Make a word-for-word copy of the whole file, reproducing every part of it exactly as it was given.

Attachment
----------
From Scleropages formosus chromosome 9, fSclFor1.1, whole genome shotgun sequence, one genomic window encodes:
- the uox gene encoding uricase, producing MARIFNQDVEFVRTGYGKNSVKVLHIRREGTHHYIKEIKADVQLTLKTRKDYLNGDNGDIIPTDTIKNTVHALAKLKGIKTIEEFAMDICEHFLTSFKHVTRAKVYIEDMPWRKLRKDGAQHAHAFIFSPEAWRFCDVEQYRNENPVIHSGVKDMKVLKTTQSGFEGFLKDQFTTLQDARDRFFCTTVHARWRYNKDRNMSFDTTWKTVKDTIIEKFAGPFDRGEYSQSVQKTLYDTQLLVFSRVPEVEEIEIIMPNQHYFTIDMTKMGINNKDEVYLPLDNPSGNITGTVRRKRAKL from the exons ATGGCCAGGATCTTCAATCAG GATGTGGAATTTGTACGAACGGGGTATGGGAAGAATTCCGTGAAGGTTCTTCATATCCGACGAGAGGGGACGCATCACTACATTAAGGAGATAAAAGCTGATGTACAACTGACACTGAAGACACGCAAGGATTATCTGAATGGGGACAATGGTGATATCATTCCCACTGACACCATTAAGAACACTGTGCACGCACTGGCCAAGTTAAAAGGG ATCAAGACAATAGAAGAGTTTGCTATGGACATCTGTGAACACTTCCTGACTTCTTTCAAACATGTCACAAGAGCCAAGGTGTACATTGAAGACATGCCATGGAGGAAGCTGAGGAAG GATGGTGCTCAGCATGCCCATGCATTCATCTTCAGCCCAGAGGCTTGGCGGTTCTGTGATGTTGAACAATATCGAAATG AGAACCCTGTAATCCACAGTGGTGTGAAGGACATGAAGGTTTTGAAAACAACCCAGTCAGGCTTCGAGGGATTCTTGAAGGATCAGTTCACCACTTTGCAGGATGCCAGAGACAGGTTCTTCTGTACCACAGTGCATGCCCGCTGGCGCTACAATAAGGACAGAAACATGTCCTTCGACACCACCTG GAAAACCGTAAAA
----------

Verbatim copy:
From Scleropages formosus chromosome 9, fSclFor1.1, whole genome shotgun sequence, one genomic window encodes:
- the uox gene encoding uricase, producing MARIFNQDVEFVRTGYGKNSVKVLHIRREGTHHYIKEIKADVQLTLKTRKDYLNGDNGDIIPTDTIKNTVHALAKLKGIKTIEEFAMDICEHFLTSFKHVTRAKVYIEDMPWRKLRKDGAQHAHAFIFSPEAWRFCDVEQYRNENPVIHSGVKDMKVLKTTQSGFEGFLKDQFTTLQDARDRFFCTTVHARWRYNKDRNMSFDTTWKTVKDTIIEKFAGPFDRGEYSQSVQKTLYDTQLLVFSRVPEVEEIEIIMPNQHYFTIDMTKMGINNKDEVYLPLDNPSGNITGTVRRKRAKL from the exons ATGGCCAGGATCTTCAATCAG GATGTGGAATTTGTACGAACGGGGTATGGGAAGAATTCCGTGAAGGTTCTTCATATCCGACGAGAGGGGACGCATCACTACATTAAGGAGATAAAAGCTGATGTACAACTGACACTGAAGACACGCAAGGATTATCTGAATGGGGACAATGGTGATATCATTCCCACTGACACCATTAAGAACACTGTGCACGCACTGGCCAAGTTAAAAGGG ATCAAGACAATAGAAGAGTTTGCTATGGACATCTGTGAACACTTCCTGACTTCTTTCAAACATGTCACAAGAGCCAAGGTGTACATTGAAGACATGCCATGGAGGAAGCTGAGGAAG GATGGTGCTCAGCATGCCCATGCATTCATCTTCAGCCCAGAGGCTTGGCGGTTCTGTGATGTTGAACAATATCGAAATG AGAACCCTGTAATCCACAGTGGTGTGAAGGACATGAAGGTTTTGAAAACAACCCAGTCAGGCTTCGAGGGATTCTTGAAGGATCAGTTCACCACTTTGCAGGATGCCAGAGACAGGTTCTTCTGTACCACAGTGCATGCCCGCTGGCGCTACAATAAGGACAGAAACATGTCCTTCGACACCACCTG GAAAACCGTAAAA